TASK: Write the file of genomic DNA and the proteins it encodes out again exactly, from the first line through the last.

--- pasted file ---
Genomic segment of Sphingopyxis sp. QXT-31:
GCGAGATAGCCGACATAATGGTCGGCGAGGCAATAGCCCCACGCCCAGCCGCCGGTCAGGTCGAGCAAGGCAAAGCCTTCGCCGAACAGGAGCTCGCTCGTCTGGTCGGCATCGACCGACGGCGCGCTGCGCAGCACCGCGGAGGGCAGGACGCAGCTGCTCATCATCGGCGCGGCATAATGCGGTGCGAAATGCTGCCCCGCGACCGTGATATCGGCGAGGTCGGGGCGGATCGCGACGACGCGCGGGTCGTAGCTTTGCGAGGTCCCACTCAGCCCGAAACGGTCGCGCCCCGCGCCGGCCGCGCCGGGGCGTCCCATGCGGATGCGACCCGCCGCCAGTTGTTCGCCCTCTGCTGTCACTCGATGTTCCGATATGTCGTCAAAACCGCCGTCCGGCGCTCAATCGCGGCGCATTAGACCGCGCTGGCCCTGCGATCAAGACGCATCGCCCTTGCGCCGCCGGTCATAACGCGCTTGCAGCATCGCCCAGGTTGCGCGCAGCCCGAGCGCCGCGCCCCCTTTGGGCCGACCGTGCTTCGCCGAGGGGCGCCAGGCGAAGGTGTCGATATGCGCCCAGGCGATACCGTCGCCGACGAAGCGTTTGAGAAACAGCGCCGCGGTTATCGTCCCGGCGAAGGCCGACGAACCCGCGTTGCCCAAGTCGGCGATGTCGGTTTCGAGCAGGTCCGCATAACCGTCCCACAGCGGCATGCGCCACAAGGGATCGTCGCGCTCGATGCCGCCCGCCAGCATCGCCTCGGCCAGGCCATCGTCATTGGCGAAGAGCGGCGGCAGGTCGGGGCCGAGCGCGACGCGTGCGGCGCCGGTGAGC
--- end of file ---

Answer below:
Genomic segment of Sphingopyxis sp. QXT-31:
GCGAGATAGCCGACATAATGGTCGGCGAGGCAATAGCCCCACGCCCAGCCGCCGGTCAGGTCGAGCAAGGCAAAGCCTTCGCCGAACAGGAGCTCGCTCGTCTGGTCGGCATCGACCGACGGCGCGCTGCGCAGCACCGCGGAGGGCAGGACGCAGCTGCTCATCATCGGCGCGGCATAATGCGGTGCGAAATGCTGCCCCGCGACCGTGATATCGGCGAGGTCGGGGCGGATCGCGACGACGCGCGGGTCGTAGCTTTGCGAGGTCCCACTCAGCCCGAAACGGTCGCGCCCCGCGCCGGCCGCGCCGGGGCGTCCCATGCGGATGCGACCCGCCGCCAGTTGTTCGCCCTCTGCTGTCACTCGATGTTCCGATATGTCGTCAAAACCGCCGTCCGGCGCTCAATCGCGGCGCATTAGACCGCGCTGGCCCTGCGATCAAGACGCATCGCCCTTGCGCCGCCGGTCATAACGCGCTTGCAGCATCGCCCAGGTTGCGCGCAGCCCGAGCGCCGCGCCCCCTTTGGGCCGACCGTGCTTCGCCGAGGGGCGCCAGGCGAAGGTGTCGATATGCGCCCAGGCGATACCGTCGCCGACGAAGCGTTTGAGAAACAGCGCCGCGGTTATCGTCCCGGCGAAGGCCGACGAACCCGCGTTGCCCAAGTCGGCGATGTCGGTTTCGAGCAGGTCCGCATAACCGTCCCACAGCGGCATGCGCCACAAGGGATCGTCGCGCTCGATGCCGCCCGCCAGCATCGCCTCGGCCAGGCCATCGTCATTGGCGAAGAGCGGCGGCAGGTCGGGGCCGAGCGCGACGCGTGCGGCGCCGGTGAGC